Jeremy Hunt is urged to stick with plans for substantial tax cuts to ... trends now

Jeremy Hunt is urged to stick with plans for substantial tax cuts to ... trends now
Jeremy Hunt is urged to stick with plans for substantial tax cuts to ... trends now

Jeremy Hunt is urged to stick with plans for substantial tax cuts to ... trends now

Jeremy Hunt was last night urged not to scale back plans for substantial tax cuts despite a double economic blow.

The Chancellor was under pressure to get the economy back on track with his spring budget after the UK slipped into a recession and the 'headroom' for cuts halved. 

Grim figures showed the economy shrank by a worse-than-expected 0.3 per cent in the final three months of 2023.

Britain met the technical definition of a recession – two straight quarters of contraction – because output also fell 0.1 per cent between July and September.

That news came after the Treasury was handed official estimates that showed just £13billion of wiggle room for tax cuts, down from £24billion at the start of the year.

The Chancellor (pictured) was under pressure to get the economy back on track with his spring budget after the UK slipped into a recession and the 'headroom' for cuts halved

The Chancellor (pictured) was under pressure to get the economy back on track with his spring budget after the UK slipped into a recession and the 'headroom' for cuts halved

While experts said the recession would be short and shallow ¿ with growth expected in the first quarter of this year ¿ Mr Hunt (pictured) is under pressure to take urgent action, with the country labelled a 'stagnation nation'

While experts said the recession would be short and shallow – with growth expected in the first quarter of this year – Mr Hunt (pictured) is under pressure to take urgent action, with the country labelled a 'stagnation nation'

While experts said the recession would be short and shallow – with growth expected in the first quarter of this year – Mr Hunt is under pressure to take urgent action, with the country labelled a 'stagnation nation'.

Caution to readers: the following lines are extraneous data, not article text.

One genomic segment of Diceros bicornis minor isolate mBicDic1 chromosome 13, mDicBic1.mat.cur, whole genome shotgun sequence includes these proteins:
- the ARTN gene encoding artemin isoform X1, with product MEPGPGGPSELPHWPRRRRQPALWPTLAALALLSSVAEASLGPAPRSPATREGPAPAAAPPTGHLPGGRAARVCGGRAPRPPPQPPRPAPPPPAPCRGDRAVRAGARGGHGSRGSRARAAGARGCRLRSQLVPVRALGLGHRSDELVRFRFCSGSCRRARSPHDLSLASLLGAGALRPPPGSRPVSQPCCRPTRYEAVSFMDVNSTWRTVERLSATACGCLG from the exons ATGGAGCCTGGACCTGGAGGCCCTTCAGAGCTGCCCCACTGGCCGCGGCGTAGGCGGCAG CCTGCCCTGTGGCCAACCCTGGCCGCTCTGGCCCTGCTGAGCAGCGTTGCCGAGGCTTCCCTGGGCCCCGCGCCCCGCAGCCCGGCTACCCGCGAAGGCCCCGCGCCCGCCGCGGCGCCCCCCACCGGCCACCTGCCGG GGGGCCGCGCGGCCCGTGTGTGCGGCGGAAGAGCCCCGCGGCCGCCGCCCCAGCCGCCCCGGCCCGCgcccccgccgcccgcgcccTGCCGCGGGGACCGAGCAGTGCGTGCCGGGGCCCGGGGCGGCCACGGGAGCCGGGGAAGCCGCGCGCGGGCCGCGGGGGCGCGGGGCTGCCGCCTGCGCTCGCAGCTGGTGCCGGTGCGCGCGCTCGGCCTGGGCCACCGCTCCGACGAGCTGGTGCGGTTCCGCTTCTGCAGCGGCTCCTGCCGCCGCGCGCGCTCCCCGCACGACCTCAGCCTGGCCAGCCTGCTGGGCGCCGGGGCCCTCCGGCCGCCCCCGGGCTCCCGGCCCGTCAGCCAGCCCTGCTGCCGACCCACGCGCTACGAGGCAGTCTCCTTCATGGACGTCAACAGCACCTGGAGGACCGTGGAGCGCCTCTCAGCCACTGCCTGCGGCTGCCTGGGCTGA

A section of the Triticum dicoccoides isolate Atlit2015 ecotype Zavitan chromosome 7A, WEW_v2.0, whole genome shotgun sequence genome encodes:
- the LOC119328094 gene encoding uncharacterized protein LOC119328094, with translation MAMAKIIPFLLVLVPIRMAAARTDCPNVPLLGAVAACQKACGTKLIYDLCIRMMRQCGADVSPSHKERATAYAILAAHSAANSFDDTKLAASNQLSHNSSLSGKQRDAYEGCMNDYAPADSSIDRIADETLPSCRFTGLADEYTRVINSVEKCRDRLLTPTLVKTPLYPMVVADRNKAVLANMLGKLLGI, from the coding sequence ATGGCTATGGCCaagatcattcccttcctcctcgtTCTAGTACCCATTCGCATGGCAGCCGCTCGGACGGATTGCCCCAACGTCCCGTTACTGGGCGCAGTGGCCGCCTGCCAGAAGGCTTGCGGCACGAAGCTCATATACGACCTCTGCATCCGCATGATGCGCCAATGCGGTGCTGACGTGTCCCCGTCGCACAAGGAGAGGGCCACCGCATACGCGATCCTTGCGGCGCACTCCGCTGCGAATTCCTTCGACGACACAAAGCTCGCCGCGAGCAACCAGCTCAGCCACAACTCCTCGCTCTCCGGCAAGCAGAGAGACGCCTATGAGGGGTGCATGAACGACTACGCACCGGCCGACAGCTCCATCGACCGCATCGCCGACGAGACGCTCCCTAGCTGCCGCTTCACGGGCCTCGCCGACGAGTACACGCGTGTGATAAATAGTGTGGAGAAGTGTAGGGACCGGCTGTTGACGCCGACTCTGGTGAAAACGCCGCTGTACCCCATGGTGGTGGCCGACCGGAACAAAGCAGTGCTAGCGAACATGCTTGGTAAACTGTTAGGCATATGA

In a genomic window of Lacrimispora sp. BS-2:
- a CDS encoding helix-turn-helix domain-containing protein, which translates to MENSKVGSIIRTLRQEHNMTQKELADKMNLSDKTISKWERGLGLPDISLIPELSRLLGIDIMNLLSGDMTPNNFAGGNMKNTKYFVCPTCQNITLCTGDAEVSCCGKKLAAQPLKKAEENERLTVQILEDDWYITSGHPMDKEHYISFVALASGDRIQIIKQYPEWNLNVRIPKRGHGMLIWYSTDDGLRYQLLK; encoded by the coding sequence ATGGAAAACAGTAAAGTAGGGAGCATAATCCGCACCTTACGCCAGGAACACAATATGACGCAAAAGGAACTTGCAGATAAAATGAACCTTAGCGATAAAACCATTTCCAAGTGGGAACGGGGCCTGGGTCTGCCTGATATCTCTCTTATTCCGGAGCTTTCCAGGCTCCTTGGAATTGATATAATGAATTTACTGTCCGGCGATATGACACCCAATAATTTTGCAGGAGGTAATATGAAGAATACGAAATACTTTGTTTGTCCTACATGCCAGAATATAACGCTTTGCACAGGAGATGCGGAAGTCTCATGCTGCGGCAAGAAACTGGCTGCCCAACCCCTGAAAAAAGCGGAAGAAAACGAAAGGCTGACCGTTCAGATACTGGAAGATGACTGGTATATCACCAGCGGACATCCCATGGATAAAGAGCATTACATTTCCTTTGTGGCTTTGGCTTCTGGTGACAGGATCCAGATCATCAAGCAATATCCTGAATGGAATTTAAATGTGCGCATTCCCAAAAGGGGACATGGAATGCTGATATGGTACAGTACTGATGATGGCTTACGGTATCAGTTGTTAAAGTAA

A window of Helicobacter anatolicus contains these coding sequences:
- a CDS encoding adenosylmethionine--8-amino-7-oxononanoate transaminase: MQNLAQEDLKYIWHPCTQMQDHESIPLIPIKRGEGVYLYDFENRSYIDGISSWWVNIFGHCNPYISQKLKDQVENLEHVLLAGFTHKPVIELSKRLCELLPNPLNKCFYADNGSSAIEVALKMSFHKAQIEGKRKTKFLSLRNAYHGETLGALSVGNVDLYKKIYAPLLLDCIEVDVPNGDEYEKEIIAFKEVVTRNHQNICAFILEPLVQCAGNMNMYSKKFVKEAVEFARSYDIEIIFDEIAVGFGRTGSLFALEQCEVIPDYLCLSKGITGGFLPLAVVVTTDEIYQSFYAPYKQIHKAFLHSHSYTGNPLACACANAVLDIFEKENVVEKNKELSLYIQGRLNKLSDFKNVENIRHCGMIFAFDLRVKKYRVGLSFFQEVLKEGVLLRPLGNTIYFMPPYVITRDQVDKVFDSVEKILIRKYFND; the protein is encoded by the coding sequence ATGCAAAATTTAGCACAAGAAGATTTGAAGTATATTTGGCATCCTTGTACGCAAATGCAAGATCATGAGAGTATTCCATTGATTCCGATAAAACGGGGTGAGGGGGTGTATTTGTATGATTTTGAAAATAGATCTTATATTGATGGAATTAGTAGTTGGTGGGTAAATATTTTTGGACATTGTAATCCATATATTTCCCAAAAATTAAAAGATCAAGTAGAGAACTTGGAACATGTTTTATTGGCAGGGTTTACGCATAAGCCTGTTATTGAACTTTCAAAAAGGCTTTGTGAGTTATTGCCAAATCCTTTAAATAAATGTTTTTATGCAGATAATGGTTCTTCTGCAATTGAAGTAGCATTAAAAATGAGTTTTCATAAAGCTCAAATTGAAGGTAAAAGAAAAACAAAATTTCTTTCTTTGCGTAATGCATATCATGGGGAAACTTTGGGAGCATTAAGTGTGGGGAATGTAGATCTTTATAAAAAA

The estimates from the Office for Budget Responsibility have left him looking at a public spending squeeze in order to find an extra £5-6billion and provide some relief to families and businesses in his crucial pre-election budget on March 6, less than three weeks away.

Struggling households already face the biggest tax burden since the Second World War, while borrowing costs have reached a 16-year high.

Norman Lamont, a peer and Tory former chancellor, said he thought there was room for tax cuts.

'There is probably some headroom that has been created by very strong growth in tax revenues, particularly as a result of the freezing of the tax thresholds for such a long period,' he told the BBC.

'Looking longer term though, any tax cuts have to be matched by tight control on public spending, probably financed by reductions in public spending.

'People ought to be realistic about this. We have an almost perfect storm. We are coming through it, I think there is light at the end of the tunnel now and we just need to hold our nerve.'

Tory former business secretary Sir Jacob Rees-Mogg said: 'The economy clearly needs a boost and this should come in the form of lower interest rates and tax cuts. 

To pay for this the state needs to do less and encourage the record number of economically inactive people back into work.'

There were also calls for the Bank of England to make borrowing cheaper.

'The case for early rate cuts is now even stronger,' said Julian Jessop of the Institute of Economics Affairs think tank. 'It is important that the Chancellor avoids doing anything that might reignite inflation and encourage the Bank to keep rates higher for longer.

'But there is room for some well-targeted tax cuts that would both support demand and boost the productive potential of the economy.'

A Treasury (pictured above) source cautioned that the space for tax cuts at the budget would be more limited than at the autumn statement, which came with a 2p cut in National Insurance

A Treasury (pictured above) source cautioned that the space for tax cuts at the budget would be more limited than at the autumn statement, which came with a 2p cut in National Insurance

Mr Hunt yesterday hinted that tax cuts were on the way, saying there was light at the end of the tunnel and countries with lighter taxes tended to grow faster.

But a Treasury source cautioned that the

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